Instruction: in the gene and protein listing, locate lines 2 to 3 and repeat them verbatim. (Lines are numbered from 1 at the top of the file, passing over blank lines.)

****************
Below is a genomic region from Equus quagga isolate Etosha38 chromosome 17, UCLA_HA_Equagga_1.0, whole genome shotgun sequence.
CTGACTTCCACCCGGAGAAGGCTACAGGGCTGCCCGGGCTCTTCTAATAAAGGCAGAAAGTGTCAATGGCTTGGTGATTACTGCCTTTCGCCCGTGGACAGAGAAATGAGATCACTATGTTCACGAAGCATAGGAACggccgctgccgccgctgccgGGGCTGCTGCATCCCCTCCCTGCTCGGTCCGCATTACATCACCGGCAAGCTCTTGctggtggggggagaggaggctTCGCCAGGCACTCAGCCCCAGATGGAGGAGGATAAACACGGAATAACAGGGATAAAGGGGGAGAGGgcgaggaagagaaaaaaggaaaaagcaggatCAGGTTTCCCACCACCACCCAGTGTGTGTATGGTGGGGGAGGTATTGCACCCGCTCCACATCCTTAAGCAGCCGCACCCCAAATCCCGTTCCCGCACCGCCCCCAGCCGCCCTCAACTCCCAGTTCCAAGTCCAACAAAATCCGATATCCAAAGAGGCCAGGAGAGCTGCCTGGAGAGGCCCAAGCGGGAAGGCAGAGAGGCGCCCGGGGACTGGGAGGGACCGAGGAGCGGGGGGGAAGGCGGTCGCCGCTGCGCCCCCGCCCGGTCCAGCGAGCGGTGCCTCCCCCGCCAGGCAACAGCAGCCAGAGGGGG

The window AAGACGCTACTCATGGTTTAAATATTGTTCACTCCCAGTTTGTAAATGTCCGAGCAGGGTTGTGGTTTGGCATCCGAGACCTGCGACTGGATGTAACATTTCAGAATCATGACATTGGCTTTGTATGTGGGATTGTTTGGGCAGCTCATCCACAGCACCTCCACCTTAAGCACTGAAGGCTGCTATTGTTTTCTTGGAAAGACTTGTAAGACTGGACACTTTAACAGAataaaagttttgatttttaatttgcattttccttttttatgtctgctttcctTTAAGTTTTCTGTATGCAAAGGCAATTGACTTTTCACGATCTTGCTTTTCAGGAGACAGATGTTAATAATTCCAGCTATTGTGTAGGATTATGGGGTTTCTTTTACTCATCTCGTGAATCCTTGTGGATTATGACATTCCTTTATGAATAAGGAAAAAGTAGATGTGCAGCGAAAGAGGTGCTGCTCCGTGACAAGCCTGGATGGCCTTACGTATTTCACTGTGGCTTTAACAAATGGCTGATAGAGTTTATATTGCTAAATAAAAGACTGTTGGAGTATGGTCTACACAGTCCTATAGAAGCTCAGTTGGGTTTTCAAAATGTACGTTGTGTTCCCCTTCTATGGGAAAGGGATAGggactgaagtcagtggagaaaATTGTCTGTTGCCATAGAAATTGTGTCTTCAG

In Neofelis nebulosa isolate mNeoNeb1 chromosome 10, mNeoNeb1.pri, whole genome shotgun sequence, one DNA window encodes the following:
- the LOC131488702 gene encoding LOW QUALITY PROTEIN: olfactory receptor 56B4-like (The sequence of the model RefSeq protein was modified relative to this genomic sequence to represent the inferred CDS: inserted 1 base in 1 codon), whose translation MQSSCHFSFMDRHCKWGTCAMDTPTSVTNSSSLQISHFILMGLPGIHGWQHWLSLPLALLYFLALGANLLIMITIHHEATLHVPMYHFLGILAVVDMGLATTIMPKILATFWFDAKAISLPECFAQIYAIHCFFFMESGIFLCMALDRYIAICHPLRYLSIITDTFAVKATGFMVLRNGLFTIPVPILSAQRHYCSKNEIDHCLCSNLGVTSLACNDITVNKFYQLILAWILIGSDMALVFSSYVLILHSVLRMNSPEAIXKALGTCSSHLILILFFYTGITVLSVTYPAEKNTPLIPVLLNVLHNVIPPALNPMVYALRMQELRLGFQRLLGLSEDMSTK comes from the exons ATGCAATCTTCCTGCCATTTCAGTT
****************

CTGACTTCCACCCGGAGAAGGCTACAGGGCTGCCCGGGCTCTTCTAATAAAGGCAGAAAGTGTCAATGGCTTGGTGATTACTGCCTTTCGCCCGTGGACAGAGAAATGAGATCACTATGTTCACGAAGCATAGGAACggccgctgccgccgctgccgGGGCTGCTGCATCCCCTCCCTGCTCGGTCCGCATTACATCACCGGCAAGCTCTTGctggtggggggagaggaggctTCGCCAGGCACTCAGCCCCAGATGGAGGAGGATAAACACGGAATAACAGGGATAAAGGGGGAGAGGgcgaggaagagaaaaaaggaaaaagcaggatCAGGTTTCCCACCACCACCCAGTGTGTGTATGGTGGGGGAGGTATTGCACCCGCTCCACATCCTTAAGCAGCCGCACCCCAAATCCCGTTCCCGCACCGCCCCCAGCCGCCCTCAACTCCCAGTTCCAAGTCCAACAAAATCCGATATCCAAAGAGGCCAGGAGAGCTGCCTGGAGAGGCCCAAGCGGGAAGGCAGAGAGGCGCCCGGGGACTGGGAGGGACCGAGGAGCGGGGGGGAAGGCGGTCGCCGCTGCGCCCCCGCCCGGTCCAGCGAGCGGTGCCTCCCCCGCCAGGCAACAGCAGCCAGAGGGGG

The window AAGACGCTACTCATGGTTTAAATATTGTTCACTCCCAGTTTGTAAATGTCCGAGCAGGGTTGTGGTTTGGCATCCGAGACCTGCGACTGGATGTAACATTTCAGAATCATGACATTGGCTTTGTATGTGGGATTGTTTGGGCAGCTCATCCACAGCACCTCCACCTTAAGCACTGAAGGCTGCTATTGTTTTCTTGGAAAGACTTGTAAGACTGGACACTTTAACAGAataaaagttttgatttttaatttgcattttccttttttatgtctgctttcctTTAAGTTTTCTGTATGCAAAGGCAATTGACTTTTCACGATCTTGCTTTTCAGGAGACAGATGTTAATAATTCCAGCTATTGTGTAGGATTATGGGGTTTCTTTTACTCATCTCGTGAATCCTTGTGGATTATGACATTCCTTTATGAATAAGGAAAAAGTAGATGTGCAGCGAAAGAGGTGCTGCTCCGTGACAAGCCTGGATGGCCTTACGTATTTCACTGTGGCTTTAACAAATGGCTGATAGAGTTTATATTGCTAAATAAAAGACTGTTGGAGTATGGTCTACACAGTCCTATAGAAGCTCAGTTGGGTTTTCAAAATGTACGTTGTGTTCCCCTTCTATGGGAAAGGGATAGggactgaagtcagtggagaaaATTGTCTGTTGCCATAGAAATTGTGTCTTCAG